Greek rescue workers have mounted an operation to recover survivors of two separate incidents where boats sank in the Mediterranean; they are already known to have claimed the lives of 42 migrants. The refugees were travelling the infamous route form Turkey to Greece's Aegean islands, which claimed the life of three-year-old Syrian boy Alan Kurdi.

Just off the Turkish coast, a wooden boat sank near the Island of Kalolimnos, killing 34. Twenty six people were rescued from the sea with coastguard boats, private vessels and helicopters conducting a search for survivors. Authorities said they had recovered the bodies of 16 women, 11 children and seven men throughout the day.

To the north, the coastguard said a wooden vessel carrying 48 people sank in the early hours of 22 January. Forty passengers were able to make it to shore on the small Greek island of Farmakonisi, with one young girl plucked from the sea by rescue workers. eigh tbodies were recovered from the waves, AP reported, six children and one woman.

The losses off Turkey and Greece follow the deaths of 40 people in the seas to Europe since the start of 2016. Deteriorating weather conditions including plummeting temperatures, which increase the likelihood of death from hypothermia, have made crossings more treacherous but that has not deterred refugees and migrants from trying to reach Europe.

Greek Coast Guard helicopter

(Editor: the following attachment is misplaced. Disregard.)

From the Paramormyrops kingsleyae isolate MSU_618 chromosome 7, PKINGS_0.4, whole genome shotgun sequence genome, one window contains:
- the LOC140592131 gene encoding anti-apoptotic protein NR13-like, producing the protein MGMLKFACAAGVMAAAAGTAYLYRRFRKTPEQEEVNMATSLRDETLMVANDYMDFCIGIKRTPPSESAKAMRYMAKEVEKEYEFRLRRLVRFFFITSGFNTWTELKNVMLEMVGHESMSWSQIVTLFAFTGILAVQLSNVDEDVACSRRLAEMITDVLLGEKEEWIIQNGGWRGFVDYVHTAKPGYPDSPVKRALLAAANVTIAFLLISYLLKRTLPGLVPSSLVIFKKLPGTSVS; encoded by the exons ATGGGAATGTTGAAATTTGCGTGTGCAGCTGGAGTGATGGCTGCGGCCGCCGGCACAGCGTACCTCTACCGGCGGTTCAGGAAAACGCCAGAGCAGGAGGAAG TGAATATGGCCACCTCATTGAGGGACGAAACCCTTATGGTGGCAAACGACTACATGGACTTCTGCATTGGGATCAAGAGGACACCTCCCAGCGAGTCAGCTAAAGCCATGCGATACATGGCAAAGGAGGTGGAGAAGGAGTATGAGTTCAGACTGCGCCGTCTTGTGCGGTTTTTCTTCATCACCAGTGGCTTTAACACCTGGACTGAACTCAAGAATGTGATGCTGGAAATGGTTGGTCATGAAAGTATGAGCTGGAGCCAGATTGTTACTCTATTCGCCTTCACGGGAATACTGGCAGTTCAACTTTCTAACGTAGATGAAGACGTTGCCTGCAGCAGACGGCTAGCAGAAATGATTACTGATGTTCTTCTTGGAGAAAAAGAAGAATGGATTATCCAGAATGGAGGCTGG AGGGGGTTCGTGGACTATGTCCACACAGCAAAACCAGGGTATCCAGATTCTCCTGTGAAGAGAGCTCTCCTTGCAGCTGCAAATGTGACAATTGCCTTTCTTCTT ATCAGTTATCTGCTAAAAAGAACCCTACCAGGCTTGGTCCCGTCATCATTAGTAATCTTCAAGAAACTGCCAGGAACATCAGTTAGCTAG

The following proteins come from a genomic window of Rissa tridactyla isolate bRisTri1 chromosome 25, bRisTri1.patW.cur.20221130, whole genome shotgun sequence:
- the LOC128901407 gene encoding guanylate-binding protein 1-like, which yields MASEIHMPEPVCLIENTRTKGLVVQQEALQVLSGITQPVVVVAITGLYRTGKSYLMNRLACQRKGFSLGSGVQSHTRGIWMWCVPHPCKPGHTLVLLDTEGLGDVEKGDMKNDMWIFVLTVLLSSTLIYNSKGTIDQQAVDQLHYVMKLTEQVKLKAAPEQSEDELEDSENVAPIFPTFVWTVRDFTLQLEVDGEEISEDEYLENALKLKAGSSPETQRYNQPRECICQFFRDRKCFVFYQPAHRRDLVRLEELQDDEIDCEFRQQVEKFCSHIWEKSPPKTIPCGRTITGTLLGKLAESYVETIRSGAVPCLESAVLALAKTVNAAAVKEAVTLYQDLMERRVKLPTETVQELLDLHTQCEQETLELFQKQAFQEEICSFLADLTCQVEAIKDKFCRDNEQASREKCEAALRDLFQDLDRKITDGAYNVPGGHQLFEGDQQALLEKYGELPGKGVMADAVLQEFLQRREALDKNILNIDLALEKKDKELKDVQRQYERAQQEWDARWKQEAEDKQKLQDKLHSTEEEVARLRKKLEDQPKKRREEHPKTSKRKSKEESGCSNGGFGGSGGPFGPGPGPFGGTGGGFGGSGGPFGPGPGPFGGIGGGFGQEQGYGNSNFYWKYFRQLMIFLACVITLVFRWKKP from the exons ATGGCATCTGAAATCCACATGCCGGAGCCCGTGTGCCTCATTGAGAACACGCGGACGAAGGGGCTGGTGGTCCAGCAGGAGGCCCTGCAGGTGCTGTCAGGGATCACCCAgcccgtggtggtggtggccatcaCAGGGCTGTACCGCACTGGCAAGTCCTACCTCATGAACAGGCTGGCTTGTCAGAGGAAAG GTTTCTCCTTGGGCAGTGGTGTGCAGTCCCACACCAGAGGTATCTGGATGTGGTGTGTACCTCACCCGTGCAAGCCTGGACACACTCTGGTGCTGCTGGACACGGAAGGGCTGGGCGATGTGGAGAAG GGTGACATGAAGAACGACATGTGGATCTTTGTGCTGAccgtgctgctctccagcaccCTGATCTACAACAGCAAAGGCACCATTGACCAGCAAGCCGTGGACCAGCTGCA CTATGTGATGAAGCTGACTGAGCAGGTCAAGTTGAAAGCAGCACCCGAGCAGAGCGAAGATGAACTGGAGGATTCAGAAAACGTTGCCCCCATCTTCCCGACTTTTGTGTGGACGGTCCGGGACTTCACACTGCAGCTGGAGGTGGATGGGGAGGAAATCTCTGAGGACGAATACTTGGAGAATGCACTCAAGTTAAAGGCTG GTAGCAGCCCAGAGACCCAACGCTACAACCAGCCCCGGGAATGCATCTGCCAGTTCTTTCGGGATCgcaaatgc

A Greek Coast Guard helicopter flies over fishing boats trying to rescue refugees and migrants, after a boat carrying more than 200 people sunk while crossing part of the Aegean sea from Turkey Reuters

Aid agencies had expected number of individuals trying to reach Europe – most of them Syrian refugees fleeing their country's bloody civil war – to fall in the winter months. The lack of a significant decrease is an indication of the terrible conditions the people face in their native countries, NGO workers have said.

Thousands of migrants arrive in Europe every day. In 2015, more than one million migrants and refugees arrived in Europe, according to monitoring organisations. The International Organization for Migration said the record threshold of one million entries into Europe was reached on 21 December 2015. The vast majority of arrivals were recorded in Greece, with 800,000 people landing there after treacherous sea crossings from Turkey.